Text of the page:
Feminist concerns and male pregnancy

There are aspects of WBGD that might stand out as being unacceptable from a feminist perspective. WBGD clearly dissociates the functions of reproduction from the person. The reproductive capacity is in some senses commodified; it is valued for what it can produce rather than its intrinsic association with the person whose capacity it is. Women are often objectified for their sexual or reproductive functions, even while they are very clearly alive. The idea that a pregnant woman is, or should be treated as, a foetal container, frequently reasserts itself [29]. WBGD is quite straightforwardly the use of the body as a foetal container. Could it be that in allowing such use, we would somehow condone the idea that living women who are gestating are also to be treated as mere foetal containers?

One might argue that WBGD involving brain-dead women has no implications for living women, any more than harvesting the heart from a brain-dead man has an impact on living men. However, perhaps this is disingenuous. WBGD necessarily involves the separation of women’s reproductive functions from their very consciousness. Even if no-one would suggest that this should alter the way we regard ordinary women and their pregnancies, it might send an implicit message, or reinforcement to deeply entrenched assumptions and prejudices. The prospect of the unconscious woman’s body, filled and used by others as a vessel, is a vivid illustration of just what feminists have fought against for many years.

These feminist concerns, however, might be mitigated if men could also participate in WBGD. The prospect of male pregnancy is not, as many would imagine, fanciful, or a piece of science fiction. In 1999, Robert Winston told reporters that there were no intrinsic medical problems with initiating a male pregnancy: the danger would be in the delivery. We already know that pregnancies can come to term outside the uterus [31]. The liver is a promising implantation site, because of its excellent blood supply. However, as Winston noted, this could be risky – even fatal - for the person carrying the pregnancy. But for brain-dead donors, the concept ‘fatal’ is meaningless: the gestator is already dead. Thus, even if the liver is damaged beyond repair after the gestation, this would not pose a problem except insofar as it might mean that male gestators could carry only one pregnancy, rather than many consecutive ones.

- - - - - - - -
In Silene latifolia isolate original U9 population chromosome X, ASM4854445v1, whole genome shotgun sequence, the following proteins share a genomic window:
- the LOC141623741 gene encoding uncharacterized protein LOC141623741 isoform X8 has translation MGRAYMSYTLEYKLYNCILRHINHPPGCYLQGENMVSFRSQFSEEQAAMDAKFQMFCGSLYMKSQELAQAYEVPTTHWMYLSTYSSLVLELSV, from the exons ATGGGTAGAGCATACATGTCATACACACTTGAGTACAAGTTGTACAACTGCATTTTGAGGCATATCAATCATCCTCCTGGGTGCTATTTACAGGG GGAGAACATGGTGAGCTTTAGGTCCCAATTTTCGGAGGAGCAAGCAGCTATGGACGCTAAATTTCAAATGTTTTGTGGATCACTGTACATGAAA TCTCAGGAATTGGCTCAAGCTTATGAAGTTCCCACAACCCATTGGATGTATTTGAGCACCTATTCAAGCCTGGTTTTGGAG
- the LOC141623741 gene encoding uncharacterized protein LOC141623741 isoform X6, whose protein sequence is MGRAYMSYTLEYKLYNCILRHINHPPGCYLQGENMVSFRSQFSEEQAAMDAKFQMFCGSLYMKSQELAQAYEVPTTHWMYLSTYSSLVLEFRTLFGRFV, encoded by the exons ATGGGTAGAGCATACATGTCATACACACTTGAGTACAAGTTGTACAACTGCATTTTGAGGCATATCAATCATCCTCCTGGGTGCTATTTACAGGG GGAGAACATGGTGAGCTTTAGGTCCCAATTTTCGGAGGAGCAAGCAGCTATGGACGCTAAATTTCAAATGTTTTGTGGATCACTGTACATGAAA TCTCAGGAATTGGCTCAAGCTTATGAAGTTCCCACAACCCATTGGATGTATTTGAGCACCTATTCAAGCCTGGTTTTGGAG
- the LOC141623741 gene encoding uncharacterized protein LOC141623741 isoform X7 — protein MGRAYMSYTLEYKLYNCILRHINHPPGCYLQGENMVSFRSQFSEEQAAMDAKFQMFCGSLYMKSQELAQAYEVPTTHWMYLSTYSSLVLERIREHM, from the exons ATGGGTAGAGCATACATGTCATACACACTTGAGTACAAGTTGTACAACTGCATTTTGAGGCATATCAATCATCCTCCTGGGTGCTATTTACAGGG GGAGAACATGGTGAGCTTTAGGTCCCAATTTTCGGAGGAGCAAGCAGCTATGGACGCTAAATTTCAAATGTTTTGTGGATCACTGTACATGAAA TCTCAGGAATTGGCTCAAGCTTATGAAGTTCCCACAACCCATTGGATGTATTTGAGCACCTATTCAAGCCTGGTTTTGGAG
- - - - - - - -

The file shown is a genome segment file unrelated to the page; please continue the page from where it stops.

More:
The prospect of the male gestator could thus appease some feminists who might otherwise feel that brain-dead gestation is a step too far in the objectification of women’s reproductive functions.


Rosalie Ber’s idea of using women in PVS as substitutes for surrogates has received surprisingly little attention since she first published her paper. My adaptation of her suggestion would enable more people to donate, and more people to benefit. It requires no redefinition of concepts such as brain death or PVS. For these reasons, WBGD deserves serious consideration. Of course, this proposal may seem shocking to some people. Nevertheless, as I have shown, if we accept that our current approach to organ donation and reproductive medicine are sound, WBGD donation seems to follow relatively smoothly from procedures that we are already undertaking separately. What I put forward here can be viewed as a thought experiment on one hand. But if we regard WBGD as being clearly outrageous, this suggests we have some uncomfortable questions to answer about the future of cadaveric organ donation.

On the other hand, if WBGD is viewed as a straightforward means of facilitating safer reproduction, and avoiding the moral problems of surrogacy, we should be ready to embrace it as a logical and beneficial extension of activities that we already treat as being morally unproblematic.